How to customize the mouse experience on Windows 10

It doesn't matter if you're using a desktop computer or a laptop, you always depend on your mouse (or touchpad) to navigate Windows 10. The mouse has been around for years, and it's indeed an important peripheral in our digital life, as such it's crucial to customize it correctly for an optimal experience.

On Windows 10, Microsoft wants you to use the Settings app to customize every aspect of the operating system, including your mouse preferences, but the options available through the Settings app are pretty limited. Fortunately, you can still use the mouse properties from Control Panel to customize your experience.

In this Windows 10 guide, we'll walk you through the easy steps to customize the mouse and touchpad experience on your computer.

How to customize the mouse settings

Microsoft hasn't moved all the mouse options to the Settings app, which means that you'll have to use the Settings app and Control Panel to customize all the available options.

To customize your mouse or touchpad on Windows 10, do the following:

  1. Open Settings.
  2. Click on Devices.
  3. Click on Mouse & touchpad.

Once you're in the Mouse & touchpad settings page, the first thing you want to do is to make sure you select your primary button. The default setting is Left, which is the correct option for right-handed people, but if you're a left-handed person, you can select the Right option.

Under Roll the mouse wheel to scroll, you can choose from the drop-down menu whether using the mouse wheel scrolls one screen at a time or multiple lines. If you select multiple lines, you can use the slider to set the number of lines to scroll each time.

You can also turn on or off the option to scroll inactive windows when you hover them, so you don't have to click the window before you can scroll.

If you're using a laptop, you will also get a section to change the touchpad settings on this page, which only includes an option to prevent the pointer from accidentally moving as you type. You can change this setting to No delay (always on), Short delay, Medium delay, or Long delay.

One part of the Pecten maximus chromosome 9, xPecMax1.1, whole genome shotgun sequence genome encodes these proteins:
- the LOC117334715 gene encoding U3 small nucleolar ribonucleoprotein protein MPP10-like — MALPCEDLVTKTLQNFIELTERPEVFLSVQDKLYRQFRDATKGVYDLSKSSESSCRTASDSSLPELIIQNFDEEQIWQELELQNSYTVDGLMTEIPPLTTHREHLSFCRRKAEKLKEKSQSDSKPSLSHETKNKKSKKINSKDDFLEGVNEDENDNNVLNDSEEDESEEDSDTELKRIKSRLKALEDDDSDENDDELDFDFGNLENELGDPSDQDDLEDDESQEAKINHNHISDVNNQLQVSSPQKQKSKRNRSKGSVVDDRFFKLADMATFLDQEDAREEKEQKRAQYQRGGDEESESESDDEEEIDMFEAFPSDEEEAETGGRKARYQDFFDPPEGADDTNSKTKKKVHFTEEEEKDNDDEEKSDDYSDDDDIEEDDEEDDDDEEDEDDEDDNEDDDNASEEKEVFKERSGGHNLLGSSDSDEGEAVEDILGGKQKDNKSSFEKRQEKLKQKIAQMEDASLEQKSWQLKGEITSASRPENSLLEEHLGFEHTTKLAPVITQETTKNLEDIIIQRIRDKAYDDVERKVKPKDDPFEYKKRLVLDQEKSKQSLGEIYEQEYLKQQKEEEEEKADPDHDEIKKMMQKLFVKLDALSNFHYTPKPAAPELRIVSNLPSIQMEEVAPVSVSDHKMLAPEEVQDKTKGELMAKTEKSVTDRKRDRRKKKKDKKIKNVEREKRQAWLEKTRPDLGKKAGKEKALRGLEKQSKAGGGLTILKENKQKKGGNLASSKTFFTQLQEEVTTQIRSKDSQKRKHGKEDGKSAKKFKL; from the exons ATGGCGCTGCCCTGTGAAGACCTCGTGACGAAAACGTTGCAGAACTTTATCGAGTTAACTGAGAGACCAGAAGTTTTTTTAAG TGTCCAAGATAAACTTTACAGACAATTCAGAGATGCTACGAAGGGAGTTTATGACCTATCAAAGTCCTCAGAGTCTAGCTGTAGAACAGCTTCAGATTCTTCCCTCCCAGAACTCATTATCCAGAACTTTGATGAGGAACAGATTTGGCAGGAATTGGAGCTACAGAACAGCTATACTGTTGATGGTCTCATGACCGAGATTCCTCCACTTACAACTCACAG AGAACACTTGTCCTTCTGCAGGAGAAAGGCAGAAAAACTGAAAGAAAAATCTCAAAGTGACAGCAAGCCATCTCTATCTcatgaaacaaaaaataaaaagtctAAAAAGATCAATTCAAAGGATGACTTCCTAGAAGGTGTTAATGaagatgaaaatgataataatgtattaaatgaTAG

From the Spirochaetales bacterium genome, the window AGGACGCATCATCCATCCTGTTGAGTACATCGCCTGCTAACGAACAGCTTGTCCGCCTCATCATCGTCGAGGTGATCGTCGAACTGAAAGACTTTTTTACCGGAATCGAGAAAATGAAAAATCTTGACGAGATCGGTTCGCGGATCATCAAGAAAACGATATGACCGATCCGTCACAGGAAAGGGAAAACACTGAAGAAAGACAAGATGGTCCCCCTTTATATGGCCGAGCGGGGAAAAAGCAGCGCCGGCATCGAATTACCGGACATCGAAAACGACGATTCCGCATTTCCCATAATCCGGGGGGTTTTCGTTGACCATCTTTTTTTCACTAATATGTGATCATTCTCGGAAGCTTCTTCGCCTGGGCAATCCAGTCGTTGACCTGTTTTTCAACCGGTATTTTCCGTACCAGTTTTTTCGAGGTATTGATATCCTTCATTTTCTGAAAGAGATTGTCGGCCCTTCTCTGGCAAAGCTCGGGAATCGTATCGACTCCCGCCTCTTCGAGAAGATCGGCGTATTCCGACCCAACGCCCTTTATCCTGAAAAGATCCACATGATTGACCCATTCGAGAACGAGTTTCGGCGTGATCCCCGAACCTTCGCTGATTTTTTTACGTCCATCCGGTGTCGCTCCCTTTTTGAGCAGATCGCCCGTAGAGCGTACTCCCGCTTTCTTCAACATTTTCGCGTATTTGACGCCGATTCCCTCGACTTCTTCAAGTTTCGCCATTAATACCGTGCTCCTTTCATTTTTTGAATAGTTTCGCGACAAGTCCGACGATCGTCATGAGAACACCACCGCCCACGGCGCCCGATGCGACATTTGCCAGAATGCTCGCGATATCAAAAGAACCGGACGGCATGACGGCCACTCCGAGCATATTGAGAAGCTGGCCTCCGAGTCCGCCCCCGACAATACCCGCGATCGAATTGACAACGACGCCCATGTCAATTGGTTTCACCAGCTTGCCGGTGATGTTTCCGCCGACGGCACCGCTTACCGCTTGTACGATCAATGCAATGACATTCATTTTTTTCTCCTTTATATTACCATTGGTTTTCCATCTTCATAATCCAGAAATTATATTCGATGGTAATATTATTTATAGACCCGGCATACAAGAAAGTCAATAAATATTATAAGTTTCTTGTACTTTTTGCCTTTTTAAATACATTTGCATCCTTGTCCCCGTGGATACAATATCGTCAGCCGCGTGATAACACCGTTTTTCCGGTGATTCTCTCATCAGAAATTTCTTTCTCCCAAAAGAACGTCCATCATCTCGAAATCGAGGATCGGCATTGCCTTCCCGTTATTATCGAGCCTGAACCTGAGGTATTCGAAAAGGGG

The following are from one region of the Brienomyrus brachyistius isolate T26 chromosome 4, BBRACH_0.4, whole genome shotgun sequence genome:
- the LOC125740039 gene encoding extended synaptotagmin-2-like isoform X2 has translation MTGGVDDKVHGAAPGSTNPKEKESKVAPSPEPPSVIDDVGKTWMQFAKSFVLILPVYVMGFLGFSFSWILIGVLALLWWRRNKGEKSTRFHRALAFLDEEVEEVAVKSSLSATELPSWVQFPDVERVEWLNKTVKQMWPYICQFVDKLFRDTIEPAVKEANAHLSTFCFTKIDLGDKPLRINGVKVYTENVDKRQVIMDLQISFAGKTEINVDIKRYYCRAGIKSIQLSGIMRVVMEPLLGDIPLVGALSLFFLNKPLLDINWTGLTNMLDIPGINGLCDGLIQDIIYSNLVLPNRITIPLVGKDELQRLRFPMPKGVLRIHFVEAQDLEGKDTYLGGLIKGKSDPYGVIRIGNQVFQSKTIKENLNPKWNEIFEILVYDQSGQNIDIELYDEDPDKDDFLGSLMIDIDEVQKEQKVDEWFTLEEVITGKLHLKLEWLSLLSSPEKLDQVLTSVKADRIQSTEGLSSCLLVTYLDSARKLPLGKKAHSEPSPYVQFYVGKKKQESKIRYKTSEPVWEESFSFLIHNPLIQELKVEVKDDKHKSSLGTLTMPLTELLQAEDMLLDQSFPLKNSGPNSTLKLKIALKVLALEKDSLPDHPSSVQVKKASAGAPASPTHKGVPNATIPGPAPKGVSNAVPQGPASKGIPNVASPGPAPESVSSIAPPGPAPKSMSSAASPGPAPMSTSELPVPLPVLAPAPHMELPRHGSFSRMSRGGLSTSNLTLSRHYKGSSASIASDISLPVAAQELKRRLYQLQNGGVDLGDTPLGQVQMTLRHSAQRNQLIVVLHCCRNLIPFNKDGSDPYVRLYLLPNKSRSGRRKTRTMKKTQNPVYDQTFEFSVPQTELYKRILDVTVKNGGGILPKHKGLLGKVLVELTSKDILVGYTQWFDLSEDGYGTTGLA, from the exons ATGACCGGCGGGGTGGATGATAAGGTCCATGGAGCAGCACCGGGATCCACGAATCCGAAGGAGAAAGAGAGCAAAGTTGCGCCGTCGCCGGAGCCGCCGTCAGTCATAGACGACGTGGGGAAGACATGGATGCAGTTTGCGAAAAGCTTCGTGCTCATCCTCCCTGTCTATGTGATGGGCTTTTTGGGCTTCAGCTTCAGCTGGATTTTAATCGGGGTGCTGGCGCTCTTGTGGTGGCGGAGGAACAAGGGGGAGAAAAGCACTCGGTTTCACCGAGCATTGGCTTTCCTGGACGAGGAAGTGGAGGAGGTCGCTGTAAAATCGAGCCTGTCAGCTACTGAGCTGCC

Additional mouse options

If you want to customize your mouse pointer size, style, and other advanced settings, you'll have to click the Additional mouse options link to open the Mouse Properties from Control Panel.

On the Buttons tab, you'll find a number of options. Under Button configuration, the option Switch primary and secondary button is the same option found in the Settings app to configure the mouse for a left-handed person.

Under Double-click speeds, you can change the speed when you double-click anything on the screen.

ClickLock is an interesting option that allows you to drag and drop without having to hold down the mouse button. When enabled, you can simply click on an element briefly and drag, and to release click the mouse button again.

You can also click the Settings button to select how long you have to hold down the mouse before the click is locked and you can move the window to any location.

On the Pointers tab, you can change the mouse pointer size and style.

In the scheme drop-down menu, you can choose among a number of pointer styles, including a black, white, or the default pointer scheme.

If you want to change the mouse pointer size, you must select one of the available sizes from the drop-down menu, including system (regular size), large, or extra large.